These failings, and not the devices themselves, lead to the incidents that are reported in the media which in turn evolve into increased regulation and targeting (no pun intended) of the sport.

How old is too young for Airsoft? - Editor - airsoft-rounds-behind-locked-doors-384.jpg
(There is a reason why many areas and stores lock up airsoft items with the regular guns and ammunition)

-No airsoft gun should be used without the proper eyepro.

-As with any gun of any kind ranging from a nerf gun to a Barrett M82 .50 Cal, always be aware of your muzzle and do not point it at people, cars, or other items that are not a target.

-Keep your finger off the trigger until ready to fire and above all, treat every gun with respect and as if it is loaded.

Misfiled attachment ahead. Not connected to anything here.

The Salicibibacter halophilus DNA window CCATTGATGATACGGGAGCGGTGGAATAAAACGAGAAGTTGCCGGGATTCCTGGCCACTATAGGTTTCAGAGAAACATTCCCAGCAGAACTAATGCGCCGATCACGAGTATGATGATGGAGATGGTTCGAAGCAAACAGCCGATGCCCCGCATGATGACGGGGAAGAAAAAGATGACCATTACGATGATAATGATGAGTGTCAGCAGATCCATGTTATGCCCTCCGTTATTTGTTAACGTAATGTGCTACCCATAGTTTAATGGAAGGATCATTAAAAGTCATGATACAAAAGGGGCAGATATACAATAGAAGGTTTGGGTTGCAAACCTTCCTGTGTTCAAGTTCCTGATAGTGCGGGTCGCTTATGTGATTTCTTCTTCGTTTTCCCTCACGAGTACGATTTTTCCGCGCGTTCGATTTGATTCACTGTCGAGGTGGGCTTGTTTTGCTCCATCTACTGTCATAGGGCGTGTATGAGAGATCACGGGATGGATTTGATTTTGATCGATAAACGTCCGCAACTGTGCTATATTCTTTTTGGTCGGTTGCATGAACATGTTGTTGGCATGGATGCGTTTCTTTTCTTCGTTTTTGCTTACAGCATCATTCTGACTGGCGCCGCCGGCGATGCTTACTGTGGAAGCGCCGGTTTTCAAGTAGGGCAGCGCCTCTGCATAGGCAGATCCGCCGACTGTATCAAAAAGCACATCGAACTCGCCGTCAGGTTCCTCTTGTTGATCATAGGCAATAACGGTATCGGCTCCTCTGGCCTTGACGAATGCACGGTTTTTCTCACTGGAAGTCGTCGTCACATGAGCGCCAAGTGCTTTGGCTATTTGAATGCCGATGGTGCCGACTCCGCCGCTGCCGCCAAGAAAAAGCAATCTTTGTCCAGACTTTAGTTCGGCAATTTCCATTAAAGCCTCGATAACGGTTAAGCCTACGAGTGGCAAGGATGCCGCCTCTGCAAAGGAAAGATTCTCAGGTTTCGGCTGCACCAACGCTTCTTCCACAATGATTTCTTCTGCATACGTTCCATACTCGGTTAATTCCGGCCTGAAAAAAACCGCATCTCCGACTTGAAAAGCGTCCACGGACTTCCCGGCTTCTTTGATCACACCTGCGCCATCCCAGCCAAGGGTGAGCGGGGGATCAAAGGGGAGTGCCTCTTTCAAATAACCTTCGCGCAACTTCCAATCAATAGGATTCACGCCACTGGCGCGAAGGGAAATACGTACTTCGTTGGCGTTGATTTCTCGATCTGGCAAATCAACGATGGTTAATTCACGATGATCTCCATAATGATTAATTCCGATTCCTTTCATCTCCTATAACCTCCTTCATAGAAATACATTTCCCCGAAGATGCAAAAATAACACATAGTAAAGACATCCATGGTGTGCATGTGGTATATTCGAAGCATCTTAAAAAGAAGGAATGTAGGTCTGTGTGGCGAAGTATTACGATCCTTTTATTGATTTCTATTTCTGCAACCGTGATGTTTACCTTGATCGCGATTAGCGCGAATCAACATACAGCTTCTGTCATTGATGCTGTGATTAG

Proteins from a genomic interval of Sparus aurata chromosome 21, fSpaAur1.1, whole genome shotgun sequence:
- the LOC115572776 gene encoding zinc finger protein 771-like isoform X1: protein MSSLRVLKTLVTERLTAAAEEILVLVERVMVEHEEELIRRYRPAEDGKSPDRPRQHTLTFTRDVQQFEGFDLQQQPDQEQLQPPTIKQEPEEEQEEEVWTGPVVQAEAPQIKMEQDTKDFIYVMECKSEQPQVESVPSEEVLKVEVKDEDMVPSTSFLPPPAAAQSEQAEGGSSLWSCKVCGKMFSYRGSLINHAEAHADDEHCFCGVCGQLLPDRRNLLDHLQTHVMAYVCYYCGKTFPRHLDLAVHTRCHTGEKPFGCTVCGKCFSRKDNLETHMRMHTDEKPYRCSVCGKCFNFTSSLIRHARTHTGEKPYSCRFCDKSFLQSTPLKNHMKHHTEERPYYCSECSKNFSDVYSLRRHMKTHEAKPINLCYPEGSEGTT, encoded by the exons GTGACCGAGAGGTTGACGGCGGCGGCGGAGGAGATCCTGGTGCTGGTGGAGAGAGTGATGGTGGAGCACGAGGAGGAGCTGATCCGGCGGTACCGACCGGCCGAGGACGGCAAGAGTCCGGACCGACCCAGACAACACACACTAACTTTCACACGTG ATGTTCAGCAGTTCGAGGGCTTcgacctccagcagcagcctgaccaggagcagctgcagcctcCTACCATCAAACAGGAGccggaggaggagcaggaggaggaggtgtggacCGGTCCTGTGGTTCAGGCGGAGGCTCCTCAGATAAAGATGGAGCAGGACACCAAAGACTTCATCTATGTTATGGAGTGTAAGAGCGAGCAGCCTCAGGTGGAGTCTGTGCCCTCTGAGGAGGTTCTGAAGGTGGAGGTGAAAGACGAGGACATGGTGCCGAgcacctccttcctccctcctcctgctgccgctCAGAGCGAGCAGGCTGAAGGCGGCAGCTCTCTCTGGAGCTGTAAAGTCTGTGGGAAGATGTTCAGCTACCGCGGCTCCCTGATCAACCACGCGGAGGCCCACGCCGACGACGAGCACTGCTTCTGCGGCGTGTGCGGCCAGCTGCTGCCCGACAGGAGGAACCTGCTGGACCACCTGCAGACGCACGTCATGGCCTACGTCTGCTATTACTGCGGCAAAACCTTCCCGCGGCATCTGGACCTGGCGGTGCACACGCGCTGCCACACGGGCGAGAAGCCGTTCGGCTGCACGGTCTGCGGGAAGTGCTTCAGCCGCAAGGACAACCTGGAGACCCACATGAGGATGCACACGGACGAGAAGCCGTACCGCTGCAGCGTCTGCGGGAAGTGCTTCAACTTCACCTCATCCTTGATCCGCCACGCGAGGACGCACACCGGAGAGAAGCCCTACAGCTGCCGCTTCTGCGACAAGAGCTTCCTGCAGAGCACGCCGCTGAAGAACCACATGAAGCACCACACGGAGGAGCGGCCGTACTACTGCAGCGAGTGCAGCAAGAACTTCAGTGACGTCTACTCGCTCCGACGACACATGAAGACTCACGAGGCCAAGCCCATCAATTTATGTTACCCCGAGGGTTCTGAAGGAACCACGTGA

-Abide by all local laws and customs in your area that may govern your gun.

-Always transport your airsoft equipment to a proper field in a bag and not openly visible.

-Educate those new to the sport in the proper use, cleaning, maintenance, safety procedures, and manual of operations of the gun in question before turning it over to them.

How old is too young for Airsoft? - Editor - airsoft-safety-383.jpg

- Supervise and assist those new to the sport and remember, you had to start somewhere as well. Think of what you wish people would have explained to you.

So what is that minimum age anyway?

In the end, the mystery of how old an airsofter needs to be to start in the sport is the stage in which they can understand all of the above. This magic age can and will vary from person to person and is up to their mentor, be it a parent, milsim veteran, or sibling, to decide.